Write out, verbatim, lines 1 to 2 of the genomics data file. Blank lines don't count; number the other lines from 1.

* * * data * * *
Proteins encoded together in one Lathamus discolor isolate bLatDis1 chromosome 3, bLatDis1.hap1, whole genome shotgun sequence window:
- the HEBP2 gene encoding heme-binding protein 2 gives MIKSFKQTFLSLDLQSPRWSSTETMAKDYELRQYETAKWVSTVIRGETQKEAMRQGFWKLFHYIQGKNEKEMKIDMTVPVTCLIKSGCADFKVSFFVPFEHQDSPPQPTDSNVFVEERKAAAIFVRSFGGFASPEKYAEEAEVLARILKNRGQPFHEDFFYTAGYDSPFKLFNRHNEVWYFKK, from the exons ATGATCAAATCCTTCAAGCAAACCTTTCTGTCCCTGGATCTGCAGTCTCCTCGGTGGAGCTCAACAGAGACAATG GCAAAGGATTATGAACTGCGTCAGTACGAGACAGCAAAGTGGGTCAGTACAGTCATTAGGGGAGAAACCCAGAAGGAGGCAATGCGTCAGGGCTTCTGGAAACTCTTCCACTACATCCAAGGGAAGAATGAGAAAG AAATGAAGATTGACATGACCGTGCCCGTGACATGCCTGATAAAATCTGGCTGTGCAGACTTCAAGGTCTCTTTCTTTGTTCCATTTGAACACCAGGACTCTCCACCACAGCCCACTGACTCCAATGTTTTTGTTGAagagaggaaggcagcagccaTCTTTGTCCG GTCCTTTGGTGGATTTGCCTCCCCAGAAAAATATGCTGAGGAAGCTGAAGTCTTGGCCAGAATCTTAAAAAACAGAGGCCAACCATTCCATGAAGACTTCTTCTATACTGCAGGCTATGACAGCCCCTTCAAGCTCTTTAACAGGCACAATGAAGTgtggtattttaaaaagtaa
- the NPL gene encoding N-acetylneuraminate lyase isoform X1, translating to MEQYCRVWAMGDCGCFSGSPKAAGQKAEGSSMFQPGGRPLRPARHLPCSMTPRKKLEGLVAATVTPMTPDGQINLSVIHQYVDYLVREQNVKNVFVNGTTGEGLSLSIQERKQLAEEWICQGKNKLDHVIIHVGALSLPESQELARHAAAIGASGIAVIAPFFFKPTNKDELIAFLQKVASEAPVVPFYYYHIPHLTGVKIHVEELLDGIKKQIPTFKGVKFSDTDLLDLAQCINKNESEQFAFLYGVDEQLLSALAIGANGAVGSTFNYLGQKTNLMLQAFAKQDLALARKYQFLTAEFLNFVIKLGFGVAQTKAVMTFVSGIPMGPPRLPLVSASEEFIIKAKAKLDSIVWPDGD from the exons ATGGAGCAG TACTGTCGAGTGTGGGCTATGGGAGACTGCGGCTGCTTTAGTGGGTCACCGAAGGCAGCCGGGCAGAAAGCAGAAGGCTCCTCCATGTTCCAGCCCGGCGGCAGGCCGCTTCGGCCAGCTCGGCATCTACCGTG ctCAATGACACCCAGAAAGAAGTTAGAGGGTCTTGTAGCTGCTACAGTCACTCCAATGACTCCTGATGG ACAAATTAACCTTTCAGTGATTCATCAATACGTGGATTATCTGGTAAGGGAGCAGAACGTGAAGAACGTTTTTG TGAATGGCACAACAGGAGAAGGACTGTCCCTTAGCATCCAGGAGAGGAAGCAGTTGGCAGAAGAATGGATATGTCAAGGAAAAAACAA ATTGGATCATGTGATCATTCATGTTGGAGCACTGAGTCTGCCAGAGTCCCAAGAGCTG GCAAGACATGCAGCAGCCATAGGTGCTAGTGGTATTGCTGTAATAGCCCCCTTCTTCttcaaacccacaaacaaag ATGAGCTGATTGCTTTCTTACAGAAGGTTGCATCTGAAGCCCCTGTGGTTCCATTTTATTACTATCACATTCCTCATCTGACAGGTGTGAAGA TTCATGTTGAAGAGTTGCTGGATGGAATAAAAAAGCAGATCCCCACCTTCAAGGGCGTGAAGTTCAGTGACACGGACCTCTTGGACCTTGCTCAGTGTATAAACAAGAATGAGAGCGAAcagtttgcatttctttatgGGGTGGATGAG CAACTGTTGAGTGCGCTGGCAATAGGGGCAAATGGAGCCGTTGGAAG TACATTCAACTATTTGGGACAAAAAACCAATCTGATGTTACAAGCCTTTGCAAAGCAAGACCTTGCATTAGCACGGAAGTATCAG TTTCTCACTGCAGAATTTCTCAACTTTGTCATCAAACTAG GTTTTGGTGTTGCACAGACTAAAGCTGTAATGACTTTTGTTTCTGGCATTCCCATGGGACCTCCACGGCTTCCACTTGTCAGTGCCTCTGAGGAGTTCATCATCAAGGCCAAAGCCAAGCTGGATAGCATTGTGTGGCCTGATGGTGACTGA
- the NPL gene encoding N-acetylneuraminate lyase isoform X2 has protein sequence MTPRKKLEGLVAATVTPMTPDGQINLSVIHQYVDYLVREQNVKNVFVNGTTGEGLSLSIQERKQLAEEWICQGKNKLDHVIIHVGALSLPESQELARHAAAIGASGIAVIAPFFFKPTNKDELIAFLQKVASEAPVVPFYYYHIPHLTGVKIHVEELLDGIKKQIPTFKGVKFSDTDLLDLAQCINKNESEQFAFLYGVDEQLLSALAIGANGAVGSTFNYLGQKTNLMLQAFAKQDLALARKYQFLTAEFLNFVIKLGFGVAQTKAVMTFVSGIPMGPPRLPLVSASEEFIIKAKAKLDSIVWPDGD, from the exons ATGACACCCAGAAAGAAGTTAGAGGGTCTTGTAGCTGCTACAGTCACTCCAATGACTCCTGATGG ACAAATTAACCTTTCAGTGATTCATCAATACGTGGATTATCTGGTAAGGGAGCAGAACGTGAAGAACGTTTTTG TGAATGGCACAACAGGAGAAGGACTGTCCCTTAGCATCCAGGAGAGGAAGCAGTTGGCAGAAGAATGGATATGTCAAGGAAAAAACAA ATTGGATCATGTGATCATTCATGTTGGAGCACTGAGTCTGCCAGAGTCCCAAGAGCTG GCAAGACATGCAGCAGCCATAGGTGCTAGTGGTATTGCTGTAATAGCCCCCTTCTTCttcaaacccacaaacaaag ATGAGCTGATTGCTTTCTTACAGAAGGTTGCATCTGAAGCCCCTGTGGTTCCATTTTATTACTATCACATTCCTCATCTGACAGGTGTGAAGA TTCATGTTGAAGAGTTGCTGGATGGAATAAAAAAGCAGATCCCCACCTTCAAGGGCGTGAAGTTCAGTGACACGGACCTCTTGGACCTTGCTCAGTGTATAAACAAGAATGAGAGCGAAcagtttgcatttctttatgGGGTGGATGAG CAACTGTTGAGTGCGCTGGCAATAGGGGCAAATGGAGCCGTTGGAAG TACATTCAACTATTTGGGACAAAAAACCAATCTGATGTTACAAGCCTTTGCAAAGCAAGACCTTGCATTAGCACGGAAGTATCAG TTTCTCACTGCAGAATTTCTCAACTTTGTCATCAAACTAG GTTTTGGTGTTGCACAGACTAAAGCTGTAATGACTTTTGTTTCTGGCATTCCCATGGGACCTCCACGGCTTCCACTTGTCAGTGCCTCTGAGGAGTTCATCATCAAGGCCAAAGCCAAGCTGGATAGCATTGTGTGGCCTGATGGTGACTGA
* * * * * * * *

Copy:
Proteins encoded together in one Lathamus discolor isolate bLatDis1 chromosome 3, bLatDis1.hap1, whole genome shotgun sequence window:
- the HEBP2 gene encoding heme-binding protein 2 gives MIKSFKQTFLSLDLQSPRWSSTETMAKDYELRQYETAKWVSTVIRGETQKEAMRQGFWKLFHYIQGKNEKEMKIDMTVPVTCLIKSGCADFKVSFFVPFEHQDSPPQPTDSNVFVEERKAAAIFVRSFGGFASPEKYAEEAEVLARILKNRGQPFHEDFFYTAGYDSPFKLFNRHNEVWYFKK, from the exons ATGATCAAATCCTTCAAGCAAACCTTTCTGTCCCTGGATCTGCAGTCTCCTCGGTGGAGCTCAACAGAGACAATG GCAAAGGATTATGAACTGCGTCAGTACGAGACAGCAAAGTGGGTCAGTACAGTCATTAGGGGAGAAACCCAGAAGGAGGCAATGCGTCAGGGCTTCTGGAAACTCTTCCACTACATCCAAGGGAAGAATGAGAAAG AAATGAAGATTGACATGACCGTGCCCGTGACATGCCTGATAAAATCTGGCTGTGCAGACTTCAAGGTCTCTTTCTTTGTTCCATTTGAACACCAGGACTCTCCACCACAGCCCACTGACTCCAATGTTTTTGTTGAagagaggaaggcagcagccaTCTTTGTCCG GTCCTTTGGTGGATTTGCCTCCCCAGAAAAATATGCTGAGGAAGCTGAAGTCTTGGCCAGAATCTTAAAAAACAGAGGCCAACCATTCCATGAAGACTTCTTCTATACTGCAGGCTATGACAGCCCCTTCAAGCTCTTTAACAGGCACAATGAAGTgtggtattttaaaaagtaa